3 - Extracellular Matrix & Cell-Cell Connections

3 - Extracellular Matrix & Cell-Cell Connections -...

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Lecture 3: Structure of extracellular matrix and cell-cell connections The making and breaking of attachments are important events in the lives of cells and provokes large changes in their internal affairs Molecular Biology of the Cell 5
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In multicellular organisms cells have to attach to extracellular space and each other and communicate
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QuickTime™ and a  decompressor are needed to see this picture. Manual of the Infusoria 1880-1882 Choanoflagellates (unicellular organisms) Choanocytes (cells inside sponge) QuickTime™ and a  decompressor are needed to see this picture. Nicole King, Dev. Cell 2004 Multicellular algae appeared about 1.0 Multicellular animals appeared about 0.6 Bya Unicellular organisms have been present on the Earth for over 3.5 Bya Multicellularity: Benefits and Costs ? Origin of multicellularity
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Extracellular space Two types: basal lamina and space found in connective tissues (bone, tendon etc) Figure 19-1 Molecular Biology of the Cell (© Garland Science 2008) Figure 19-40 Molecular Biology of the Cell (© Garland Science 2008)
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Figure 19-42a Molecular Biology of the Cell (© Garland Science 2008) Basal lamina underlie all epithelia and composed of laminin and type IV collagen Figure 19-43 Molecular Biology of the Cell (© Garland Science 2008) Laminin and type IV collagen form networks that connected by other proteins
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mechanical support interface and attachment between epithelia and connective tissue barrier between compartments influence cell polarity and differentiation guide cell migrations and regeneration Functions of basal lamina Figure 19-44 Molecular Biology of the Cell (© Garland Science 2008) Figure 19-39 Molecular Biology of the Cell (© Garland Science 2008)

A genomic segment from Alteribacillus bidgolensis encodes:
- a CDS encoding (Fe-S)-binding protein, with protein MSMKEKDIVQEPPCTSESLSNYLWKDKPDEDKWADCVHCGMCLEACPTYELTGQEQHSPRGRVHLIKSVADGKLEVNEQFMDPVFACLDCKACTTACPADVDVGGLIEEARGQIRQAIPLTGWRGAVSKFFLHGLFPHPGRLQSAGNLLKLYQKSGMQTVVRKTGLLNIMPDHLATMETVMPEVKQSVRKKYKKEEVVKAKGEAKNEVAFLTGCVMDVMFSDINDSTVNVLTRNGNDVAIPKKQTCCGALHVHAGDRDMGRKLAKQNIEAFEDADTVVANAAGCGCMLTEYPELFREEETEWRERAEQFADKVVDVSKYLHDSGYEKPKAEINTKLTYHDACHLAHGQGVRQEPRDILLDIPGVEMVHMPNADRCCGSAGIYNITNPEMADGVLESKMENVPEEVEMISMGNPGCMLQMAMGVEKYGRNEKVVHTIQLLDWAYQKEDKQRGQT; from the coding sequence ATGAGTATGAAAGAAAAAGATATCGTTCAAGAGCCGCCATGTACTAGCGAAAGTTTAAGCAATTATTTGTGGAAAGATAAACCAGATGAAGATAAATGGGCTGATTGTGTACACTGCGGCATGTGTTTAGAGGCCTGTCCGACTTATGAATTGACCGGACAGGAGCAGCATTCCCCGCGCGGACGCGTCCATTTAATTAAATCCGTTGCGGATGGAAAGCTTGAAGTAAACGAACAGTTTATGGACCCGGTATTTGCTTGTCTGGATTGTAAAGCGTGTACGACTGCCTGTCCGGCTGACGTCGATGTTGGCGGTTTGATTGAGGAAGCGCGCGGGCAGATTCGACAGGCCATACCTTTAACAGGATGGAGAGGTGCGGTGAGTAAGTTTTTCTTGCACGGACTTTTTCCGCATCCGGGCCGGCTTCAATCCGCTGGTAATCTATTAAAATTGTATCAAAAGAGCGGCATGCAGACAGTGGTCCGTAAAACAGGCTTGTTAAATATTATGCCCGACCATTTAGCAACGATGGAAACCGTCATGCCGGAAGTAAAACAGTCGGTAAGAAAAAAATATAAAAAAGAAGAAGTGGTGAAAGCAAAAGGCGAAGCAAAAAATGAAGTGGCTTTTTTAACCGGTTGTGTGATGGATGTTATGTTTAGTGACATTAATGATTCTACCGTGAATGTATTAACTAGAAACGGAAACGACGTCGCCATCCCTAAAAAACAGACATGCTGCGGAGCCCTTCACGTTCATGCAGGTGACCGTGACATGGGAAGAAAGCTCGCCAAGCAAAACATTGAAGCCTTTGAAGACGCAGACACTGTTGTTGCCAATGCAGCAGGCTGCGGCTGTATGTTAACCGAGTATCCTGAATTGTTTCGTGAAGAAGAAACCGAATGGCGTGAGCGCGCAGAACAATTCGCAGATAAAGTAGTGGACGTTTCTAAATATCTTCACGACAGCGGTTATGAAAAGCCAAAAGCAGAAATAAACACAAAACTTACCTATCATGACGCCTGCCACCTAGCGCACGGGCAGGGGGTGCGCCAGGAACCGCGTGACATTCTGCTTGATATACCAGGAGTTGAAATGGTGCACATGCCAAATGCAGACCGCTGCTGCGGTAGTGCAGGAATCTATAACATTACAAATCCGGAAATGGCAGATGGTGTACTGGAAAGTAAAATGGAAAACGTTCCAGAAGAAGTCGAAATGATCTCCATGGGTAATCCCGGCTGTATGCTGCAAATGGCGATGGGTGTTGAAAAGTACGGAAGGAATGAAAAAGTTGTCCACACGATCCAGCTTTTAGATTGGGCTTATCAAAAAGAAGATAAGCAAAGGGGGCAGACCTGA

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Extracellular matrix of connective tissues Figure 19-53 Molecular Biology of the Cell (© Garland Science 2008) Need to provide mechanical structure to resist two types of forces: compressive forces and stretching forces Main components of ECM: - glycosaminoglycans (GAG) : compressive forces - proteins (collagen, elastin): stretching forces How ECM can resist compressive forces ?
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GAGs are long polysaccharides that are highly negatively charged Because of negative charge (attracts Na+) and because they hydrophilic GAGs adopt extended conformations that occupy large volume and make large amounts of water to be sucked in the matrix. This creates a swelling pressure that resist compressive forces. Figure 19-57 Molecular Biology of the Cell (© Garland Science 2008)
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wo types of GAGs: hyaluronan and proteoglycan Hyaluronan : very long (up to 25,000 disaccharide units) and simple (all disaccharide units are identical) Hyaluronan are not linked to any protein and produced directly from the cell surface Other polysaccharides dominate ECM in invertebrates and fungi (chitin) and plants (cellulose) Proteoglycans : covalently attached to proteins Proteoglycans are highly heterogeneous, even single core protein can have different attached
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3 - Extracellular Matrix & Cell-Cell Connections -...

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